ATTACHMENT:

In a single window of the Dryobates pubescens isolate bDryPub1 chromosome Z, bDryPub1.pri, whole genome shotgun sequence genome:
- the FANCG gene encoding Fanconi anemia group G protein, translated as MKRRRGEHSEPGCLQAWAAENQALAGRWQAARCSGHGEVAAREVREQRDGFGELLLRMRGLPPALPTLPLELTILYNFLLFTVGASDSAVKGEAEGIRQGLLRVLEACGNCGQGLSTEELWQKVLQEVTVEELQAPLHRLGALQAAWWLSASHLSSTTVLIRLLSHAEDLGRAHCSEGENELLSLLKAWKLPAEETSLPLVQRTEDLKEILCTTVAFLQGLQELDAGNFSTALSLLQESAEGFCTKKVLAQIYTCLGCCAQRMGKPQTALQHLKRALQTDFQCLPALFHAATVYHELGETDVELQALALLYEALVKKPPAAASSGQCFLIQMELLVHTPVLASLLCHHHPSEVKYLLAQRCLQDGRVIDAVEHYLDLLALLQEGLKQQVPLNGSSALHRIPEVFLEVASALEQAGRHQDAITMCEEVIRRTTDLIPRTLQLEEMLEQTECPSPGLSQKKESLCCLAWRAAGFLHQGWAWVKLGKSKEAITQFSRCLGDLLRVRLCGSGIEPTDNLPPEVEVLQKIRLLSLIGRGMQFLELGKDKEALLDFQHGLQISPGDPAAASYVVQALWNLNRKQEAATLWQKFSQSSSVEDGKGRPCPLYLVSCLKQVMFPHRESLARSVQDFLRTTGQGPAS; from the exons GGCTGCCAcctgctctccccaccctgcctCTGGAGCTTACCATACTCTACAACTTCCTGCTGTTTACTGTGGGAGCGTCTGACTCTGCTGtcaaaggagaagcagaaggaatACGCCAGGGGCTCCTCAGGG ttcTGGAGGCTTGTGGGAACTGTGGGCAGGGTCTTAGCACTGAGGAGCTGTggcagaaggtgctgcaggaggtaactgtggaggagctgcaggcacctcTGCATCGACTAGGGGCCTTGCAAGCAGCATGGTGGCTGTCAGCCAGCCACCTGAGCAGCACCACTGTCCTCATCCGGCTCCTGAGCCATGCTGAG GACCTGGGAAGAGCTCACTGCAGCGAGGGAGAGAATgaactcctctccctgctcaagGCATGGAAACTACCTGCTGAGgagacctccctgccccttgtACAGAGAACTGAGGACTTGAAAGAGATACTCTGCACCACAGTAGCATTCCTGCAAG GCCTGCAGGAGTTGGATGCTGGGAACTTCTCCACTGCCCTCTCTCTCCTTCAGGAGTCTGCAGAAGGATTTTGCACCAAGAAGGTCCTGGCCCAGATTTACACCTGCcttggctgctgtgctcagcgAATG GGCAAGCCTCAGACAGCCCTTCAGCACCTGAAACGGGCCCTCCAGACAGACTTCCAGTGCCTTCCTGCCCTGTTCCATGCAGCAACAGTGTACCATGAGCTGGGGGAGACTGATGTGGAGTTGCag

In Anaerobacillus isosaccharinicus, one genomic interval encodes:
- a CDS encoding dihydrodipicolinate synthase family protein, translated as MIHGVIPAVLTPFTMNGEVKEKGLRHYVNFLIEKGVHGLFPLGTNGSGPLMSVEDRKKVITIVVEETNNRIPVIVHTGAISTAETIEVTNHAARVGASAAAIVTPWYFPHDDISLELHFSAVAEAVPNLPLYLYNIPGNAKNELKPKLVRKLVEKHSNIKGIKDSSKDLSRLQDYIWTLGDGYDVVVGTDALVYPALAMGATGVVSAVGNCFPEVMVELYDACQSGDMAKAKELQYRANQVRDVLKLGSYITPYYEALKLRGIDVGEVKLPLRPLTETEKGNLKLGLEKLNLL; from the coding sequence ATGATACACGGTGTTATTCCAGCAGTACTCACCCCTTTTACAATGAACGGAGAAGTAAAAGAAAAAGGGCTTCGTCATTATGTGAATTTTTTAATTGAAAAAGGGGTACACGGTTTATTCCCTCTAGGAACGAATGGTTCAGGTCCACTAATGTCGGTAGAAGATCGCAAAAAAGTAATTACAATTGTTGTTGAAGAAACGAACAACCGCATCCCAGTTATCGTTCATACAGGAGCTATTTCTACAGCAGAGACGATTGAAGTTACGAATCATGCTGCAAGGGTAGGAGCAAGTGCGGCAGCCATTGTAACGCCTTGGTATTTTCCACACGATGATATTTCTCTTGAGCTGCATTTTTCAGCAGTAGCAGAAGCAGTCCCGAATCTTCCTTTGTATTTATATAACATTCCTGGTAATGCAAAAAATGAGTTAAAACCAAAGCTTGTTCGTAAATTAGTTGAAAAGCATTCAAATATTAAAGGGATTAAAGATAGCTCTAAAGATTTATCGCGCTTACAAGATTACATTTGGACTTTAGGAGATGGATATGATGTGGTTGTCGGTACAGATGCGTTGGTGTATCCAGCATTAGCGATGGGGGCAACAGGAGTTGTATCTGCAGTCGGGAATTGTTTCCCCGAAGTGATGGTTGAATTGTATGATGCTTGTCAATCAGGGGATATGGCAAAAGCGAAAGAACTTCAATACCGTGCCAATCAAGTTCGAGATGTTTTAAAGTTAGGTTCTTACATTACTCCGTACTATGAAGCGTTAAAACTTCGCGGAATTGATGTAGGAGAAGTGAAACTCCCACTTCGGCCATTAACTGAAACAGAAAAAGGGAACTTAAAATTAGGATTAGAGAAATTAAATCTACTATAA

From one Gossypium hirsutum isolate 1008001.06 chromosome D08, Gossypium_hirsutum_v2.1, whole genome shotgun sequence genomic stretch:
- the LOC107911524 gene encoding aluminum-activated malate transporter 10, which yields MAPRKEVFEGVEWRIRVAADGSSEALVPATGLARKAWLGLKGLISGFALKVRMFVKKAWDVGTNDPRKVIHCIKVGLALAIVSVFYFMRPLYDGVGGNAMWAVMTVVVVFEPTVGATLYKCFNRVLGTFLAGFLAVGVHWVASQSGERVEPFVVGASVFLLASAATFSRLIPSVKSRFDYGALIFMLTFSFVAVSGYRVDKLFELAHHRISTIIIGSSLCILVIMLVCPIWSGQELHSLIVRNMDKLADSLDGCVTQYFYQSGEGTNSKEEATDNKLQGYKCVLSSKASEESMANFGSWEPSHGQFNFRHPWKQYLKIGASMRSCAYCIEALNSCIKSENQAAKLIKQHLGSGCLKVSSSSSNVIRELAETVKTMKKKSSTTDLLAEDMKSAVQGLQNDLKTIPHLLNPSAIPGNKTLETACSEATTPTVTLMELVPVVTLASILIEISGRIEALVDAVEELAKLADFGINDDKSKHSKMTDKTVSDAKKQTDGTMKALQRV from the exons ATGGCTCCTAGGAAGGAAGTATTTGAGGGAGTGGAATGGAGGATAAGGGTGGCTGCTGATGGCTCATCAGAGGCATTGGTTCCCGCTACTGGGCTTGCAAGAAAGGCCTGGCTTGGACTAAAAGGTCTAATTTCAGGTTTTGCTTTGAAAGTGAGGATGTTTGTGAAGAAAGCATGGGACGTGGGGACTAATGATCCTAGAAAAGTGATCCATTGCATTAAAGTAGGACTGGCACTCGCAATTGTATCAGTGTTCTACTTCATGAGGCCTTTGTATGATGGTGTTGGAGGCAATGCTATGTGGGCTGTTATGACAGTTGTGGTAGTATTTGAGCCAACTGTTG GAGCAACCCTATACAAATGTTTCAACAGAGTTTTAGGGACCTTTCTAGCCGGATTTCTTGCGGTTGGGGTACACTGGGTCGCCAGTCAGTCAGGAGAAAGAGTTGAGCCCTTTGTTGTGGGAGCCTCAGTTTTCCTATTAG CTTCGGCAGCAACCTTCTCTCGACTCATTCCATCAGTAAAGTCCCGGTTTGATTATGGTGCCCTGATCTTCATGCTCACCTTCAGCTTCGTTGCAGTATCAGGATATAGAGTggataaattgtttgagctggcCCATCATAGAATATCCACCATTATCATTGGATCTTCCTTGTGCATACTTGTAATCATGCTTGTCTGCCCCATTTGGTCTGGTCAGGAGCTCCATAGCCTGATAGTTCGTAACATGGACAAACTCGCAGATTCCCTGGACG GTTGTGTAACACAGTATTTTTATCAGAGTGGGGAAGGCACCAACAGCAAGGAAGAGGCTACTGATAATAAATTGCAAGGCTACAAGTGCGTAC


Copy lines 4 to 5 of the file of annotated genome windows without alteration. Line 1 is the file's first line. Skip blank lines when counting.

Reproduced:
- a CDS encoding dihydrodipicolinate synthase family protein, translated as MIHGVIPAVLTPFTMNGEVKEKGLRHYVNFLIEKGVHGLFPLGTNGSGPLMSVEDRKKVITIVVEETNNRIPVIVHTGAISTAETIEVTNHAARVGASAAAIVTPWYFPHDDISLELHFSAVAEAVPNLPLYLYNIPGNAKNELKPKLVRKLVEKHSNIKGIKDSSKDLSRLQDYIWTLGDGYDVVVGTDALVYPALAMGATGVVSAVGNCFPEVMVELYDACQSGDMAKAKELQYRANQVRDVLKLGSYITPYYEALKLRGIDVGEVKLPLRPLTETEKGNLKLGLEKLNLL; from the coding sequence ATGATACACGGTGTTATTCCAGCAGTACTCACCCCTTTTACAATGAACGGAGAAGTAAAAGAAAAAGGGCTTCGTCATTATGTGAATTTTTTAATTGAAAAAGGGGTACACGGTTTATTCCCTCTAGGAACGAATGGTTCAGGTCCACTAATGTCGGTAGAAGATCGCAAAAAAGTAATTACAATTGTTGTTGAAGAAACGAACAACCGCATCCCAGTTATCGTTCATACAGGAGCTATTTCTACAGCAGAGACGATTGAAGTTACGAATCATGCTGCAAGGGTAGGAGCAAGTGCGGCAGCCATTGTAACGCCTTGGTATTTTCCACACGATGATATTTCTCTTGAGCTGCATTTTTCAGCAGTAGCAGAAGCAGTCCCGAATCTTCCTTTGTATTTATATAACATTCCTGGTAATGCAAAAAATGAGTTAAAACCAAAGCTTGTTCGTAAATTAGTTGAAAAGCATTCAAATATTAAAGGGATTAAAGATAGCTCTAAAGATTTATCGCGCTTACAAGATTACATTTGGACTTTAGGAGATGGATATGATGTGGTTGTCGGTACAGATGCGTTGGTGTATCCAGCATTAGCGATGGGGGCAACAGGAGTTGTATCTGCAGTCGGGAATTGTTTCCCCGAAGTGATGGTTGAATTGTATGATGCTTGTCAATCAGGGGATATGGCAAAAGCGAAAGAACTTCAATACCGTGCCAATCAAGTTCGAGATGTTTTAAAGTTAGGTTCTTACATTACTCCGTACTATGAAGCGTTAAAACTTCGCGGAATTGATGTAGGAGAAGTGAAACTCCCACTTCGGCCATTAACTGAAACAGAAAAAGGGAACTTAAAATTAGGATTAGAGAAATTAAATCTACTATAA

From one Gossypium hirsutum isolate 1008001.06 chromosome D08, Gossypium_hirsutum_v2.1, whole genome shotgun sequence genomic stretch: